Grabbing the brass ring

What is the symbolism of grabbing the brass ring? “Grabbing the brass ring” or getting a “shot at the brass ring” also means striving for the highest prize or living life to the fullest. It is not clear when the phrase came into wide use but has been found in dictionaries as far back as the late 19th century.

On Sept. 25, 2017, I am headed northward to “grab the brass ring.” Since I am a veteran (thank you for your taxes), the VA is going to send a van to Sioux City Holy Spirit Retirement Home. I will be a passenger for a five-hour drive to Minneapolis, where I will spend the week at Veterans Administration Medical Center, which boasts having a thousand ways, ideas and brass rings which I can grab on to, as I seek all sorts of prizes, that is, strategies that will improve my life.

Speaking of brass rings: Did you know there is another kind of brass ring – a “nose ring?” It is a ring made of metal designed to be installed through the nasal septum of domestic cattle, usually bulls. Nose rings are often required for bulls when exhibited at agricultural shows. There also is a clip-on ring design used for controlling other cattle.

By the way, if you are interested in purchasing one for a spouse, they are sold in many sizes. For example, a medium-size one (0.375 x 3” costs $11.95.) I saw a cartoon illustrating a husband with a brass nose ring. The caption below said, “Marriage is a relationship in which one is always right and the other is the husband!”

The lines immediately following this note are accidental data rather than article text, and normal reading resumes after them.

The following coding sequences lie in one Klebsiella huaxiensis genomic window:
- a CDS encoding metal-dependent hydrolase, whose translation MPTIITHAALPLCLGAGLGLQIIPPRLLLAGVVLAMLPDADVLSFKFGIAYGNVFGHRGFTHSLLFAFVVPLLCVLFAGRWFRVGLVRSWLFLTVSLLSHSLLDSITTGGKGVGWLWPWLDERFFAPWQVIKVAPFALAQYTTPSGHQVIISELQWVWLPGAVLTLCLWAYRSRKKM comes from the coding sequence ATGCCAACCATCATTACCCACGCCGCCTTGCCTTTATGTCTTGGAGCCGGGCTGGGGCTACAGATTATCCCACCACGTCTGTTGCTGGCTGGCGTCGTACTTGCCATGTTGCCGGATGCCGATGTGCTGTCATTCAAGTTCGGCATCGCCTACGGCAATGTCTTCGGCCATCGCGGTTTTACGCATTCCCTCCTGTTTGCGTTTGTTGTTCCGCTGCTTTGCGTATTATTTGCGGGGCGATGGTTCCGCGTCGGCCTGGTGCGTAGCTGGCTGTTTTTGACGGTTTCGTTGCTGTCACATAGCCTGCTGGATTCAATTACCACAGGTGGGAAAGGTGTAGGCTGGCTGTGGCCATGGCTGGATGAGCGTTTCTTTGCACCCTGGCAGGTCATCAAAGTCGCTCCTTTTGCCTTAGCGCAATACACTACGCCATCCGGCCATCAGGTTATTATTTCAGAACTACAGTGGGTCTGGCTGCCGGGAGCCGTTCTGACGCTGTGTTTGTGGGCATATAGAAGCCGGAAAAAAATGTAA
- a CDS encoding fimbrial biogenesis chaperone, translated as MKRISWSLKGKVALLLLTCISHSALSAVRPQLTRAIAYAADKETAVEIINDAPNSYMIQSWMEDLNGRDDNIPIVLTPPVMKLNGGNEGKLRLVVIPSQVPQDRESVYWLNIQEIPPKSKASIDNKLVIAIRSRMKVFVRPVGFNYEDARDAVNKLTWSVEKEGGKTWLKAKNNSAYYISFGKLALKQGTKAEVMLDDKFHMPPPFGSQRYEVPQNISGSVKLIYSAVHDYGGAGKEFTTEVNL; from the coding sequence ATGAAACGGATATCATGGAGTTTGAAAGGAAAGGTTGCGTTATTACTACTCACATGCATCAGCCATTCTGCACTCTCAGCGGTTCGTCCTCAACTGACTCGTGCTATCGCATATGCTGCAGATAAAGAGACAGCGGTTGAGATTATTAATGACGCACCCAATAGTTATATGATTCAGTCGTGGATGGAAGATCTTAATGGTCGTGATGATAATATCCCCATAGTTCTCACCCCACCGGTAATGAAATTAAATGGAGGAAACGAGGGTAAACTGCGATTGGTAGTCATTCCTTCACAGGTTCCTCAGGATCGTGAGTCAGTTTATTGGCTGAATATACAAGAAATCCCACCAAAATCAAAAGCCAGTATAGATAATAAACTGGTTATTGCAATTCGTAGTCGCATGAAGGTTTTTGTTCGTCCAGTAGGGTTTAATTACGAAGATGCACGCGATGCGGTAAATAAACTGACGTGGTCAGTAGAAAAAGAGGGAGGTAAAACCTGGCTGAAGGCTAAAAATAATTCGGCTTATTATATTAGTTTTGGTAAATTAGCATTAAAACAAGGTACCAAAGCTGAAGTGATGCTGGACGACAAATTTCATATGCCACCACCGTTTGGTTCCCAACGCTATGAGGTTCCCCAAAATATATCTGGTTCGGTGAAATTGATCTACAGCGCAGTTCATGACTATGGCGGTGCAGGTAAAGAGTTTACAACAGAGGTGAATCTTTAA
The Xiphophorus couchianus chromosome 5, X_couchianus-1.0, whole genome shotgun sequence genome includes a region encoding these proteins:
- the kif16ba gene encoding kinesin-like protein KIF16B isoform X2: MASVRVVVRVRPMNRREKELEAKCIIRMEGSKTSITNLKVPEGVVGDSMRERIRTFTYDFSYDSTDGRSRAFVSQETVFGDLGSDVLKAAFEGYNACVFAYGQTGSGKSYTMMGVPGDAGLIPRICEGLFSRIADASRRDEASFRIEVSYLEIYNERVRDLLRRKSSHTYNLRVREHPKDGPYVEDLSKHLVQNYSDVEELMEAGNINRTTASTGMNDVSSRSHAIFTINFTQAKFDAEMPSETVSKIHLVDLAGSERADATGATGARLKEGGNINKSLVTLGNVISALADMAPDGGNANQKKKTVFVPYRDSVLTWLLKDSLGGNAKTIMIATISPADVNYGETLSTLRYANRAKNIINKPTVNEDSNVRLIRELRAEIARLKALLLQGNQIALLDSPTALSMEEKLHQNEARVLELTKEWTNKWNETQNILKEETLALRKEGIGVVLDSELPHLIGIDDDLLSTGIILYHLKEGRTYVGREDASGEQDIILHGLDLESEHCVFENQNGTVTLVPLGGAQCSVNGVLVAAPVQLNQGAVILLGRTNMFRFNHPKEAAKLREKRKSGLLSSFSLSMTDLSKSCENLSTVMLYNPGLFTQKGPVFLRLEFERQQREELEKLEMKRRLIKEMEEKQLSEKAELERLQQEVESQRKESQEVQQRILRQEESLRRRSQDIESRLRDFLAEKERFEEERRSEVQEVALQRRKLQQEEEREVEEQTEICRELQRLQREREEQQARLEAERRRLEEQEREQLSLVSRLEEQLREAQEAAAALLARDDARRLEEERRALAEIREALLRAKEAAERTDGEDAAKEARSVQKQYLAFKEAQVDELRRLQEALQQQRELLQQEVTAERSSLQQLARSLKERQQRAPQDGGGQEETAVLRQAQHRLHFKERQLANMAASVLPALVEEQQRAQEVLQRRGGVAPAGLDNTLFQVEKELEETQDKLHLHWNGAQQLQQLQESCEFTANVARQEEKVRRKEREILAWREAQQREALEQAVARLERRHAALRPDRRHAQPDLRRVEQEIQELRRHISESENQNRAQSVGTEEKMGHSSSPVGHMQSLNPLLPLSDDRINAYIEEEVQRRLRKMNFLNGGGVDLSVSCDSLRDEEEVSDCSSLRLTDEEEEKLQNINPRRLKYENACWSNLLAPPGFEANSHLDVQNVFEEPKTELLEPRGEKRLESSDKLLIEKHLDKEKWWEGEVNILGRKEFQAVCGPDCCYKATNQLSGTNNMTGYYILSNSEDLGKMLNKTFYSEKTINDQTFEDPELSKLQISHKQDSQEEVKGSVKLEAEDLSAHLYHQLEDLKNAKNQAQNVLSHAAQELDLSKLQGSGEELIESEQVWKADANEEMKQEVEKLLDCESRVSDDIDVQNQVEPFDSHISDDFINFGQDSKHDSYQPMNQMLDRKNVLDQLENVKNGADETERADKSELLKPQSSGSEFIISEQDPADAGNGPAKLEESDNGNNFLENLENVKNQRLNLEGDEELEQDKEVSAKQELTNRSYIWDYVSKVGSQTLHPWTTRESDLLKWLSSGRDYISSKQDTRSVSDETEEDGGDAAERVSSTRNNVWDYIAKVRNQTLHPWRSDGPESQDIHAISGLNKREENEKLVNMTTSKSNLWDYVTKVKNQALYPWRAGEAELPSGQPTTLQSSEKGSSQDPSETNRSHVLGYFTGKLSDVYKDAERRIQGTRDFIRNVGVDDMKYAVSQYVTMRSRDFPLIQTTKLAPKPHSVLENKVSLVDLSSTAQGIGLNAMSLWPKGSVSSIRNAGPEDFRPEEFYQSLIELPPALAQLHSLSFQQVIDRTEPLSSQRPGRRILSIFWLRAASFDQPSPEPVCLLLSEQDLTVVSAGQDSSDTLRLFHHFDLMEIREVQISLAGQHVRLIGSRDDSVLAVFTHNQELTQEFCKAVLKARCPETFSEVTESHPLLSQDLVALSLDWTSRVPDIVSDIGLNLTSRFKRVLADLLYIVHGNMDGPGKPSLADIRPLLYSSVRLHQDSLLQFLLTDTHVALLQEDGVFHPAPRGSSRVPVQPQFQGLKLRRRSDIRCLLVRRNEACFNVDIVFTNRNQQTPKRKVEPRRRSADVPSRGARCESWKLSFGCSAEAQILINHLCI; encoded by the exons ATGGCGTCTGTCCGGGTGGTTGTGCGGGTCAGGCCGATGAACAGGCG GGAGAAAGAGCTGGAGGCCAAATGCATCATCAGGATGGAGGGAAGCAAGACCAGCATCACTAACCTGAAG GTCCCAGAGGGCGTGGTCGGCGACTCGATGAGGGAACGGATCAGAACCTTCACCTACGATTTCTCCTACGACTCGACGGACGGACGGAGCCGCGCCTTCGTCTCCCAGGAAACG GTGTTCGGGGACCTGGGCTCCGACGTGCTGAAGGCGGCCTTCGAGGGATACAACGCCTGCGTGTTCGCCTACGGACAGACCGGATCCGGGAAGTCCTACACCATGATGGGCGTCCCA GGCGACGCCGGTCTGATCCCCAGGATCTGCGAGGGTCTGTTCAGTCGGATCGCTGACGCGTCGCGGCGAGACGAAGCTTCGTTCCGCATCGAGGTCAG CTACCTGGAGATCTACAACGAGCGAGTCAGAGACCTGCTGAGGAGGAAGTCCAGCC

Jesus did not have to use nose rings to force the apostles to follow him. There are beautiful words in the Catechism of the Catholic Church, Paragraph 4. Christ’s Faithful – Hierarchy, Laity, Consecrated Life 875: “How are they to believe in him of whom they have never heard? And how are they to hear without a preacher? And how can men preach unless they are sent?”

No one – no individual and no community – can proclaim the Gospel to himself: “Faith comes from what is heard.” No one can give himself the mandate and the mission to proclaim the Gospel. The one sent by the Lord does not speak and act on his own authority, but by virtue of Christ’s authority; not as a member of the community, but speaking to it in the name of Christ. No one can bestow grace on himself; it must be given and offered.

Pope St. John Paul II speaks of dreams, visions and fulfillment as he says, “It is Jesus that you seek when you dream of happiness; he is waiting for you when nothing else you find satisfies you; he is the beauty to which you are so attracted; it is he who provoked you with that thirst for fullness that will not let you settle for compromise; it is he who urges you to shed the masks of a false life; it is he who reads in your heart your most genuine choices, the choices that others try to stifle. It is Jesus who stirs in you the desire to do something great with your lives, the will to follow an ideal, the refusal to allow yourselves to be ground down by mediocrity, the courage to commit yourselves humbly and patiently to improving yourselves and society, making the world more human and more fraternal.”

Remember, dreams are important. “A person without dreams is like a bird with a broken wing.” By the way, I’ve never seen a bird with a nose ring.

So, there you have it. I prefer the more positive image of grabbing the brass ring or living life to the fullest. If you know anything about the Veterans Administration Medical Center in Minneapolis, send me an email at taofdm1@gmail.com.

Father Dennis Meinen serves as chaplain at Holy Spirit Retirement Home, Sioux City, for Boy Scouts and Girl Scouts in the diocese, and Faithful Friar of the Garrigan 4th Degree Assembly of the Knights of Columbus, Sioux City.

 

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